How To Handle Tax Returns if You're Divorced or Separated

IRS Tax Rules for the Newly Divorced or Separated

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If you were married but are now separated or divorced, there are a few rules you'll need to know before filing your annual tax return. That's because your marital status impacts your filing status, tax rate, who can claim a child as a dependent, and more. For example, if the divorce isn't final yet, you may still be able to file a joint return. Learn all the rules around divorce and taxes now so you're prepared for tax season.

Key Takeaways

  • Your marital status impacts your filing status, tax rate, alimony payments, and more come tax season.
  • If your divorce is not final before the end of the tax year, you may still want to (or need to) file a joint tax return with your ex-partner.
  • If you have dependent children, only one parent can claim them on their tax return. If you can't decide, consider which parent the child lived with more during the year.
  • Child support you pay or that your ex-partner pays to you is not tax deductible.

IRS Rules for Divorce

You’re technically still married under IRS rules if your divorce isn’t final by the last day of the tax year, Dec. 31. This is true even if you or your spouse filed for divorce during that year. You’re also still married, according to the tax code, unless a court order states that you're divorced or legally separated.

You’re no longer married if you’re separated by court order on or before Dec. 31, not just living apart on your own terms. Likewise, you’re considered unmarried for the whole tax year if the court issued your divorce decree on or before Dec. 31. You’re also considered unmarried for the whole year under IRS rules if you have a decree of annulment. This means your filing status can't be "married" on your tax return.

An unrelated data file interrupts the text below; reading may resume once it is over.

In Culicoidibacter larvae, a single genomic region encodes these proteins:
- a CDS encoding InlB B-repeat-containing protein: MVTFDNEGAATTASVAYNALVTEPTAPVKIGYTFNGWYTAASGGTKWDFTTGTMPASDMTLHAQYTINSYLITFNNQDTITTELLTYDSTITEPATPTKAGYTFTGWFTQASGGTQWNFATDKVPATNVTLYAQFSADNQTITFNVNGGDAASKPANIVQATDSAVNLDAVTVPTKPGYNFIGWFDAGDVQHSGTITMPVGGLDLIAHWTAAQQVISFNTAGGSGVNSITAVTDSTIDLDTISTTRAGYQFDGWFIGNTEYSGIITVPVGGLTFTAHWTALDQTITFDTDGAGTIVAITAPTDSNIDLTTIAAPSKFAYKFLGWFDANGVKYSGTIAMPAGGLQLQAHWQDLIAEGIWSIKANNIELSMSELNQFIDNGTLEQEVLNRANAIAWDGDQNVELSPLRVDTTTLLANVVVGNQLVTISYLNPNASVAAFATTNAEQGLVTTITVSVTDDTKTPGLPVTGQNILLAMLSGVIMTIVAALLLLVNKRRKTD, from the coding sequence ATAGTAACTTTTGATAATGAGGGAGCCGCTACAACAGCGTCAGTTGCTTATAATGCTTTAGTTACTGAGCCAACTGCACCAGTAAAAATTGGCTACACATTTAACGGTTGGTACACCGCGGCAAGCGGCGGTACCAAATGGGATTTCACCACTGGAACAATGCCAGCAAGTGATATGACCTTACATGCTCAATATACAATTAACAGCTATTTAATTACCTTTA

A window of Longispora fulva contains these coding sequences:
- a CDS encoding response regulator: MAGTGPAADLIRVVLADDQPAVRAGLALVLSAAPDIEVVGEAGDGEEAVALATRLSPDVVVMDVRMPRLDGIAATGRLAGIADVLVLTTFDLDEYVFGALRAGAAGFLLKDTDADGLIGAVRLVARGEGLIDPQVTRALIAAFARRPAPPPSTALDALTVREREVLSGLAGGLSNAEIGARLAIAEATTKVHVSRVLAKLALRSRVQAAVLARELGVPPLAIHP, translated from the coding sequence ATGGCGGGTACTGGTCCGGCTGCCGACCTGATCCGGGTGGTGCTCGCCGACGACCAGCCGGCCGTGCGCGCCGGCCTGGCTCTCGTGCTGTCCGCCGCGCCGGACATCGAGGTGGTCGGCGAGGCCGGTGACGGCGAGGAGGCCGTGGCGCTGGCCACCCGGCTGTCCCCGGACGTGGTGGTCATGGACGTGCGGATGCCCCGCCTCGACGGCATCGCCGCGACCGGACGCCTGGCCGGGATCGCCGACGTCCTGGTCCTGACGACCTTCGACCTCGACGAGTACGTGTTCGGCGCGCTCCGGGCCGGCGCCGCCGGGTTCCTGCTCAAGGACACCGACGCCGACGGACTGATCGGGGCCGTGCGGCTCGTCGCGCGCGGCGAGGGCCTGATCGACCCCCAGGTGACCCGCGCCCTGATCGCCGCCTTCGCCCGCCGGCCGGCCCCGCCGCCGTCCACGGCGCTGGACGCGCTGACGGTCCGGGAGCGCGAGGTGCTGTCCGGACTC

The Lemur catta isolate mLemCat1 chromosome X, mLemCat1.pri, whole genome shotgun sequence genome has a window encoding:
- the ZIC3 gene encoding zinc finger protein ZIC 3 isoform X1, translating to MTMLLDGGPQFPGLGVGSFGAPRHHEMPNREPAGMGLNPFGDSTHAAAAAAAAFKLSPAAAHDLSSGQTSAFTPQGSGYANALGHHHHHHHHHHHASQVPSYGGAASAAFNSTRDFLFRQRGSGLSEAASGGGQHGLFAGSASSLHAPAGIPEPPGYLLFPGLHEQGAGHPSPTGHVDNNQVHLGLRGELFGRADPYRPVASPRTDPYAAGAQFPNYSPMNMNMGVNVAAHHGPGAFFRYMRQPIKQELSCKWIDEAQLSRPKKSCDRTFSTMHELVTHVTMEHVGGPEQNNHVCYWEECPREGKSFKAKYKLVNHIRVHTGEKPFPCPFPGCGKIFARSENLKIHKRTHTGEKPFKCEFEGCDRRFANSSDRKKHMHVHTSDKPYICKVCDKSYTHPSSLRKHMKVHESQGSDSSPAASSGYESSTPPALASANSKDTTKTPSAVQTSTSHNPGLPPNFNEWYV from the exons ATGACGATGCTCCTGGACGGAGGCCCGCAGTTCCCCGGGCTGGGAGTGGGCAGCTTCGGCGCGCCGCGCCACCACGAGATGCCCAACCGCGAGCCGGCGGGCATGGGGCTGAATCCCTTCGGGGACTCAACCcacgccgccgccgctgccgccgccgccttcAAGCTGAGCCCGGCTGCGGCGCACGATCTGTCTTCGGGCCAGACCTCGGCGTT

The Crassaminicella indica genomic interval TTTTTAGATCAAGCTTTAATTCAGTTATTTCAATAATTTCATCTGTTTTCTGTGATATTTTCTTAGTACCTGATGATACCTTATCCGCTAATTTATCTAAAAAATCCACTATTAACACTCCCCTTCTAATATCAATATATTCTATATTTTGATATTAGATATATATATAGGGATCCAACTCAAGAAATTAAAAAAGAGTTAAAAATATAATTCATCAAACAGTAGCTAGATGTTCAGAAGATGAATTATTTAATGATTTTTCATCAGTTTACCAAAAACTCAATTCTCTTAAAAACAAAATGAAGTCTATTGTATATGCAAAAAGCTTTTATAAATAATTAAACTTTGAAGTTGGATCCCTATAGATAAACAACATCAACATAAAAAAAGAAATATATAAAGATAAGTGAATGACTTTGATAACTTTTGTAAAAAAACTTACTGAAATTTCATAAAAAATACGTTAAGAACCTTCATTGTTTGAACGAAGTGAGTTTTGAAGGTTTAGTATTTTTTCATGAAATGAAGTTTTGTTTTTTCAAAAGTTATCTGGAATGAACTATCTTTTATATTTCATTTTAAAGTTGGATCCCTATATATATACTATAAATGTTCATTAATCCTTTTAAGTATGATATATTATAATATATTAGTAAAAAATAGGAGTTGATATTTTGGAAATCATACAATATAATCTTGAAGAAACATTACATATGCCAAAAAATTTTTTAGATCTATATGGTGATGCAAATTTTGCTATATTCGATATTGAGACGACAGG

IRS Publication 504 explains the finer details of this distinction and many other rules that apply to divorced or separated taxpayers.

Tax Filing Status When Your Divorce Is in Progress

You have the option of filing a joint married return with your spouse if you're still legally married, even if you no longer live together. This may be beneficial because it makes you eligible for a higher standard deduction when you combine your incomes on the same return.

For tax year 2022, the tax return you file in 2023, the standard deduction is $12,950 for single filers. If you decide to file as married filing jointly, the standard deduction is $25,900. For tax year 2023, the file you return in 2024, the standard deduction for single filers is $13,850, and $27,700 for those married filing jointly.

Joint and Individual Liability

There’s a downside to filing together if your marriage is on the brink, however. You become jointly and severally liable for all taxes due when you file a joint return with your spouse, even on income that they personally earned. So, for example, if you earned $20,000 and your spouse earned $80,000 (but didn't pay taxes on that amount), the IRS can collect the taxes due from you. You can be liable for misdeeds as well, such as if your spouse is less than honest about their income or fraudulently claims a tax credit or deduction.

Filing as Head of Household if You’re Separated

You’re not necessarily limited to filing a joint married or separate married return if the IRS says you’re still married because you don’t have a final court order yet, nor must you absolutely file a single return if you’re technically divorced. You might qualify for another filing status: head of household.

Filing as head of household allows you to claim a larger standard deduction—$19,400 for tax year 2022—and you can earn more income before climbing into a higher tax bracket as well.

You might qualify as head of household, even if your divorce isn’t final by Dec. 31, if the IRS says you’re “considered unmarried.” According to IRS rules, "considered unmarried" means:

  • You and your spouse stopped living together before the last six months of the tax year
  • You paid more than 50% of the cost of maintaining your home for the year

You must also meet a few other requirements to be considered unmarried and file as head of household. You must have a dependent—this would typically be your child, but other relatives can qualify, too. Your dependent must have lived with you for more than half of the year, but some relatives, such as your parents, don't have to live with you if you pay for more than half of their living expenses elsewhere. You must also file a separate tax return from your spouse to claim head-of-household filing status.